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Complex Numbers- Square root 3i

  1. Aug 12, 2009 #1
    (1- sqrt 3i) ^3

    I am having trouble solving the sqrt 3i part. I think I need to use de moivres theorem but I am unsure. If someone could push me in the right direction that would be a massive help. Thanks.
  2. jcsd
  3. Aug 12, 2009 #2


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    What's the question exactly? You want to write that complex number in its polar representation or as x+iy? Either way start with writing [itex]1-\sqrt{(3i)}[/itex] in the polar representation. Once you have that it is easy to compute [itex](1-\sqrt{(3i)})^3[/itex].
    Last edited: Aug 12, 2009
  4. Aug 12, 2009 #3
    I think he meant:


    Use De Moivre's theorem to find all the solutions.
  5. Aug 12, 2009 #4
    The question is:

    If z= 5 +4i, write the number z(|z|^2-(1- sqrt3i)^3) in the form a+bi.

    I am able to sub everything in but I want to simplify the (1- sqrt3i)^3. The square root has thrown me off.
  6. Aug 12, 2009 #5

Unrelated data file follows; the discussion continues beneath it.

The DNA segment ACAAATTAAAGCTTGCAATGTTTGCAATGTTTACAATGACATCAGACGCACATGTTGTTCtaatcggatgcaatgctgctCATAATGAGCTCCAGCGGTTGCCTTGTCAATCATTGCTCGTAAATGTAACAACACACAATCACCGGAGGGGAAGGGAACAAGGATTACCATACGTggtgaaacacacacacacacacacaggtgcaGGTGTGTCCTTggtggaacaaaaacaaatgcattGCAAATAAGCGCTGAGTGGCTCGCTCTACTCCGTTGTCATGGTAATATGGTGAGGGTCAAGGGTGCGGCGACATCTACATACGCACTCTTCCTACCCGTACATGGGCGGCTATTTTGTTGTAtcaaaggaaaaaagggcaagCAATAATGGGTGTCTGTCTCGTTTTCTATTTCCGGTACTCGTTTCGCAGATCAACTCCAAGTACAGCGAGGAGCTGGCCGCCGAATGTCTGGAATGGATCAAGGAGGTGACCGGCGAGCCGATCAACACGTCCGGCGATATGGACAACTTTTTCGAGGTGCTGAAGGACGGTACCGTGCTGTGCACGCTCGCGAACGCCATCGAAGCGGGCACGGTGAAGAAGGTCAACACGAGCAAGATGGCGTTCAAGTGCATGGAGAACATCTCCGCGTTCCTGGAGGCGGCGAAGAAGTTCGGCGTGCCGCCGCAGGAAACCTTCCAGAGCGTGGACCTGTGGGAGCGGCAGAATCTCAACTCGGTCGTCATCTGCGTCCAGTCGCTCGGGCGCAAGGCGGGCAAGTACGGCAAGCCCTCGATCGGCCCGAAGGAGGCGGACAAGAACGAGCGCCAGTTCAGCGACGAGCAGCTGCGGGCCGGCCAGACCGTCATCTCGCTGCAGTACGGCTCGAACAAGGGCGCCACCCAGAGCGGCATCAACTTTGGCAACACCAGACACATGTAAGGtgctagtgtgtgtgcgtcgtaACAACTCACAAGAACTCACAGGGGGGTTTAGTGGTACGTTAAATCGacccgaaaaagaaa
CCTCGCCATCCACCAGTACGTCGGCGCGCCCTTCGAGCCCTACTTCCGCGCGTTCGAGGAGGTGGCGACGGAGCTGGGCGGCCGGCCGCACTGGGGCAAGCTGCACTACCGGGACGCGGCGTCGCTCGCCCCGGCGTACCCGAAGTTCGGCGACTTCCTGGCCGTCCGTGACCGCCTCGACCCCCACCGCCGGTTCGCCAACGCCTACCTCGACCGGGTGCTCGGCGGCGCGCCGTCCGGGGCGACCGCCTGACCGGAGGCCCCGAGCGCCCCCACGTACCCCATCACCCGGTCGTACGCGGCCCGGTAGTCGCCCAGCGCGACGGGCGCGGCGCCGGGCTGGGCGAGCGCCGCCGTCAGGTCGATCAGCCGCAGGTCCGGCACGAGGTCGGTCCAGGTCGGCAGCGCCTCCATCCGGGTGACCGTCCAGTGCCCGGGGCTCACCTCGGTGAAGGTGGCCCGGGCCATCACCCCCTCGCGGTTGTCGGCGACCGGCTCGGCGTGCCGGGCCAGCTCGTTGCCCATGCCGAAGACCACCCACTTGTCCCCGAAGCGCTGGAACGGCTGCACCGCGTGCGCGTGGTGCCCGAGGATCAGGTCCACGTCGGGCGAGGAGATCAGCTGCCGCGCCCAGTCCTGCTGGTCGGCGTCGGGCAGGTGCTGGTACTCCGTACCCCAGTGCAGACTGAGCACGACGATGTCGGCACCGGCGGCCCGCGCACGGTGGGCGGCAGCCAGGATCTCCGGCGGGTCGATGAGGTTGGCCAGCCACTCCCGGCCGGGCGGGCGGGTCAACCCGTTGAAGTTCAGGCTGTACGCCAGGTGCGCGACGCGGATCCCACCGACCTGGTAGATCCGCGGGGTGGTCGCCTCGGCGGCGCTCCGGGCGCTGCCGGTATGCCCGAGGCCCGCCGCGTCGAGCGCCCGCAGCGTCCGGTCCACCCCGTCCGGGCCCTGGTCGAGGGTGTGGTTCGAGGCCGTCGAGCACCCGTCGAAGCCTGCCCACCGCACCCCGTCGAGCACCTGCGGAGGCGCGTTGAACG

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    I take it the i is inside the square root? Try to write it in the form [itex]3i=|z|e^{i\phi}[/itex] then take the square root on both sides.
  7. Aug 12, 2009 #6
    Is that meant to the theta or phi? Silly question I know. I have in my notes a simalar formula for Eulers formula but that uses theta not phi.... Another silly question I know but by changing the sq root 3i into a simple number going to give me the same result as getting the polar representation of the whole (1 - sqrt3i) ^3?
  8. Aug 12, 2009 #7


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    It doesn't matter whether it's called phi, theta or JC_003 it is just a variable which represents the angle between |z| and the positive real axis. You will get the same answer both ways, as it should. However the angle theta is pretty hard to find for [itex]1-\sqrt{3i}[/itex]. I suggest you write [itex]\sqrt{3i}=x+iy[/itex] first and then continue from there.
  9. Aug 12, 2009 #8
    If this is an exercise from a text, I'd be very carefull about whether the question concerns




    Huge difference.

    The question is not clear enough for me to help effectively, but I suspect -8 shows up somewhere.

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